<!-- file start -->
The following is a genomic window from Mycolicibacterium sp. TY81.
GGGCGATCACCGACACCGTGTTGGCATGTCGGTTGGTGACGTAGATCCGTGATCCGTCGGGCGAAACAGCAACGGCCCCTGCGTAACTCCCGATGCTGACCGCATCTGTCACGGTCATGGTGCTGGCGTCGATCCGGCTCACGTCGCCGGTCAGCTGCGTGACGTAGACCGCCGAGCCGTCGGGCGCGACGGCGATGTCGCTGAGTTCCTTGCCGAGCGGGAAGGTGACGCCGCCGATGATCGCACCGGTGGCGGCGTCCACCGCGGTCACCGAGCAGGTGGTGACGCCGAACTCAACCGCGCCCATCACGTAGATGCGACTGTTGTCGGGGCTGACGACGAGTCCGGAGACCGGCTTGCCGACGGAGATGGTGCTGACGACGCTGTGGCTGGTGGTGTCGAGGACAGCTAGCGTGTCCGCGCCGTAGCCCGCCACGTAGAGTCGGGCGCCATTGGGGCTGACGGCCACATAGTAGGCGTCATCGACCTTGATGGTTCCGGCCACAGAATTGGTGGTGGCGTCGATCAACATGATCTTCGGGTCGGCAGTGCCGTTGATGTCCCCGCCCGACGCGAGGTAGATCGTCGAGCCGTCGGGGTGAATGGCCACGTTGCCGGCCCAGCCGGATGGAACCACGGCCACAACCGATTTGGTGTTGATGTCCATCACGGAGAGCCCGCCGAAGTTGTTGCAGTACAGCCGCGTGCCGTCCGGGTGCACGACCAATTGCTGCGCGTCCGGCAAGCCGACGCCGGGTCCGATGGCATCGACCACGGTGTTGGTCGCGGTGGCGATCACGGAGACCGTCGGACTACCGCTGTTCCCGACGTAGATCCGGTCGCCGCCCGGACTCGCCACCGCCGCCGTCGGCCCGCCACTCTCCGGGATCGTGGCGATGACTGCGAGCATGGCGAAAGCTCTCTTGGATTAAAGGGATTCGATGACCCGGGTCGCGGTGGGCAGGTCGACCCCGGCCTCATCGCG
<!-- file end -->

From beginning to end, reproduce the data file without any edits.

The following is a genomic window from Mycolicibacterium sp. TY81.
GGGCGATCACCGACACCGTGTTGGCATGTCGGTTGGTGACGTAGATCCGTGATCCGTCGGGCGAAACAGCAACGGCCCCTGCGTAACTCCCGATGCTGACCGCATCTGTCACGGTCATGGTGCTGGCGTCGATCCGGCTCACGTCGCCGGTCAGCTGCGTGACGTAGACCGCCGAGCCGTCGGGCGCGACGGCGATGTCGCTGAGTTCCTTGCCGAGCGGGAAGGTGACGCCGCCGATGATCGCACCGGTGGCGGCGTCCACCGCGGTCACCGAGCAGGTGGTGACGCCGAACTCAACCGCGCCCATCACGTAGATGCGACTGTTGTCGGGGCTGACGACGAGTCCGGAGACCGGCTTGCCGACGGAGATGGTGCTGACGACGCTGTGGCTGGTGGTGTCGAGGACAGCTAGCGTGTCCGCGCCGTAGCCCGCCACGTAGAGTCGGGCGCCATTGGGGCTGACGGCCACATAGTAGGCGTCATCGACCTTGATGGTTCCGGCCACAGAATTGGTGGTGGCGTCGATCAACATGATCTTCGGGTCGGCAGTGCCGTTGATGTCCCCGCCCGACGCGAGGTAGATCGTCGAGCCGTCGGGGTGAATGGCCACGTTGCCGGCCCAGCCGGATGGAACCACGGCCACAACCGATTTGGTGTTGATGTCCATCACGGAGAGCCCGCCGAAGTTGTTGCAGTACAGCCGCGTGCCGTCCGGGTGCACGACCAATTGCTGCGCGTCCGGCAAGCCGACGCCGGGTCCGATGGCATCGACCACGGTGTTGGTCGCGGTGGCGATCACGGAGACCGTCGGACTACCGCTGTTCCCGACGTAGATCCGGTCGCCGCCCGGACTCGCCACCGCCGCCGTCGGCCCGCCACTCTCCGGGATCGTGGCGATGACTGCGAGCATGGCGAAAGCTCTCTTGGATTAAAGGGATTCGATGACCCGGGTCGCGGTGGGCAGGTCGACCCCGGCCTCATCGCG